1. You are prepared. You have probably been saving money for years in anticipation of the inevitable rainy day. Even though we are in a period of high stress, if you have been working with an advisor, your financial plan should have prepared for periods of volatility like this.
  2. This isn’t the first challenging time. America has been through difficult times before and survived. In many cases, the markets have more than survived; they rebounded stronger than before. As an investor, you might have navigated those prior challenging moments using more than money, relying on things like your time, talents, wisdom, and intelligence to figure out what to do. The support of family, friends, and colleagues in challenging moments likely got you through. This is just another challenging moment, and we can rely on those same intangible resources as we work our way through this storm.
  3. Emotions are powerful. This is a scary time. It’s normal to be anxious, frightened, and nervous, but we can’t logic our way to feelings of peace and serenity. It’s important to acknowledge our emotions and work through them before moving on.

What changes, if any, do I want to make to how I live my life?

Our lives have been disrupted, but this powerful moment is an opportunity that won’t last long. We understand that the world can change in a moment, and our lives will inevitably change with it.

In most cases, we experience life-changing moments individually. A death in the family or a new baby changes our lives, but for the rest of the world it is life as usual. Today, we are all experiencing some state of flux. It is a unique moment where we can talk to others about our shared experiences and use the power of conversation to self-discover as we self-disclose.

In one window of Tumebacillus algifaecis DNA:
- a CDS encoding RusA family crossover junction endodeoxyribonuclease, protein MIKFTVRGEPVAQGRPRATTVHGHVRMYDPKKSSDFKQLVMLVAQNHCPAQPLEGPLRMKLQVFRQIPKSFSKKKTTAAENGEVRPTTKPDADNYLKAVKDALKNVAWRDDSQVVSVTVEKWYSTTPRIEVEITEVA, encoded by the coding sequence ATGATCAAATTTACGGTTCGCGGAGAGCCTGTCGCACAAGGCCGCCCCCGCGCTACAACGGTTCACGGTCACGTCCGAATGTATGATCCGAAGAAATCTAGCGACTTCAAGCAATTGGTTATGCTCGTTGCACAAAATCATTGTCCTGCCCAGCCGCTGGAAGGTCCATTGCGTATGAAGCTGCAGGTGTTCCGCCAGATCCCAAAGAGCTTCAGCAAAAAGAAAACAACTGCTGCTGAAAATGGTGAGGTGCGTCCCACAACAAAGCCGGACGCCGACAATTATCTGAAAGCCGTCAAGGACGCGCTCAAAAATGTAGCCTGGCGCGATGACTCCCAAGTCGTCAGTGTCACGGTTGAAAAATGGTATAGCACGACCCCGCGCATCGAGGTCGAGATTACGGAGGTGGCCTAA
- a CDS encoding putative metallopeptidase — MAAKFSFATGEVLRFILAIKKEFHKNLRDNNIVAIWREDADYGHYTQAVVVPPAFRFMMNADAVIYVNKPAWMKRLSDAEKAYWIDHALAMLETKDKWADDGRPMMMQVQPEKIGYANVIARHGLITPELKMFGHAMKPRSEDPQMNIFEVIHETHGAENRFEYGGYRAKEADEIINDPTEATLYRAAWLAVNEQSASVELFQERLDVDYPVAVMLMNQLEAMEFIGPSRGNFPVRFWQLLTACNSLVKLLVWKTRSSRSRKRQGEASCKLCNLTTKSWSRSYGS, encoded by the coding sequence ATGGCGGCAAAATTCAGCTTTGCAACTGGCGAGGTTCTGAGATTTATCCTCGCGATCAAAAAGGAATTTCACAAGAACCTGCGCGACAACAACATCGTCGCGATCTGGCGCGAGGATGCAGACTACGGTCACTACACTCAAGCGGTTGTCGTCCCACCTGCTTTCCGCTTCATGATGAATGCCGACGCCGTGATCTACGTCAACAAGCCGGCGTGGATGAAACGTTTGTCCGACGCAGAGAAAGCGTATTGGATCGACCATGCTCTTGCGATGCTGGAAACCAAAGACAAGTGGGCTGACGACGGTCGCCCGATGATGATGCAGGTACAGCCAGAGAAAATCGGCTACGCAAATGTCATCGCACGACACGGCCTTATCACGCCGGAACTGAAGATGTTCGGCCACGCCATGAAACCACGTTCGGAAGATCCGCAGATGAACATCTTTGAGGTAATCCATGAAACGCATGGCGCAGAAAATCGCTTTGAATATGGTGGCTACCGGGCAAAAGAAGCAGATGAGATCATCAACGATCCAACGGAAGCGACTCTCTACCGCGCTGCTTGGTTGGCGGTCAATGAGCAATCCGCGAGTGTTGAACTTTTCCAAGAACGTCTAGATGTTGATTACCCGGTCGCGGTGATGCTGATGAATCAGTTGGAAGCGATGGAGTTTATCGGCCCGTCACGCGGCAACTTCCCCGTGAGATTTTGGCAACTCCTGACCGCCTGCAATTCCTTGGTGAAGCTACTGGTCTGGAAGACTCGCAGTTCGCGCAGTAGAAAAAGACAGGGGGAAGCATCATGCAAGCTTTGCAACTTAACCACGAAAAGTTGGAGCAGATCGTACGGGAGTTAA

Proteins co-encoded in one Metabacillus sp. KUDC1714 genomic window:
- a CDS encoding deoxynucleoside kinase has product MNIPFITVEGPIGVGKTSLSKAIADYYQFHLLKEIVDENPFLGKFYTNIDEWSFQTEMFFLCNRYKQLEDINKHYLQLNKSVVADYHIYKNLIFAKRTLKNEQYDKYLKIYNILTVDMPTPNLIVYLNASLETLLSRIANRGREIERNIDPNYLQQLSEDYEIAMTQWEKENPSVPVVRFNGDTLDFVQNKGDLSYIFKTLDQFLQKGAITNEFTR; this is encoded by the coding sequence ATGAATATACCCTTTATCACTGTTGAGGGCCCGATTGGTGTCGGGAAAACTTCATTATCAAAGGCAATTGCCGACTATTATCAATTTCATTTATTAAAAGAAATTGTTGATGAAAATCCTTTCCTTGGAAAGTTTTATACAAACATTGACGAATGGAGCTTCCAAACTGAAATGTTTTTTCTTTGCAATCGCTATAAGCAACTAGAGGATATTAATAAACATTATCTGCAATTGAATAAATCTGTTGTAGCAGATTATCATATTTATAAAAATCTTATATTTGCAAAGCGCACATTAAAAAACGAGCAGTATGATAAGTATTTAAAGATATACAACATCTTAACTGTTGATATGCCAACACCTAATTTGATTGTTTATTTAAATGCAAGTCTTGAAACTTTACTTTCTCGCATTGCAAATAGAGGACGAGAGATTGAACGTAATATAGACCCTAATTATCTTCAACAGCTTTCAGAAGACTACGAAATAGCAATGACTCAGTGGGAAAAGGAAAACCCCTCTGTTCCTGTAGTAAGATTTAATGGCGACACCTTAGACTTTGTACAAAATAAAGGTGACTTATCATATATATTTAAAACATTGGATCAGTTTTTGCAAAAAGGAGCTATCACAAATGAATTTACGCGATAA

When our lives are disrupted, we see the world with a little more clarity. During moments of disruption, we have the chance to consider what matters most to us. A great life lies at the intersection of meaning and joy. We realize that time, our most precious resource, is flying by. We feel a sense of urgency to live our lives on our terms.

Are our lives aligned with our values? Are we doing what we really want to do? Are we focusing our time and attention on what matters most to us? Ten years from now, will we embrace or regret how we chose to live our lives from this point forward? Seize the moment. Take some time to consider the life you want to create and the future you want to build.

Include your advisory team in these conversations. Your advisor can help provide a broader financial perspective, sharing with you some of the wisdom gained from similar conversations with others. Most importantly, our advisor teams promise to listen without judgment and with compassion.

New beginnings are often born out of moments of turmoil and pain. May we all use the pain of 2020 as a springboard for a better future. Stay healthy; stay strong.

David Geller

David Geller

Director, Behavioral Wealth Management

CFP® David joined Wealth Enhancement Group through the partnership with JOYN Advisors, where he acted as CEO and Co-Founder. He is the creator of the Behavioral Wealth Management™ model. A model that focuses on aligning wealth management with the integration of human emotions while taking into consideration an individual’s talents, wisdom, network and relationships. David has been featured in a number of prominent outlets including The New York Times, The Wall Street Journal and The...Read More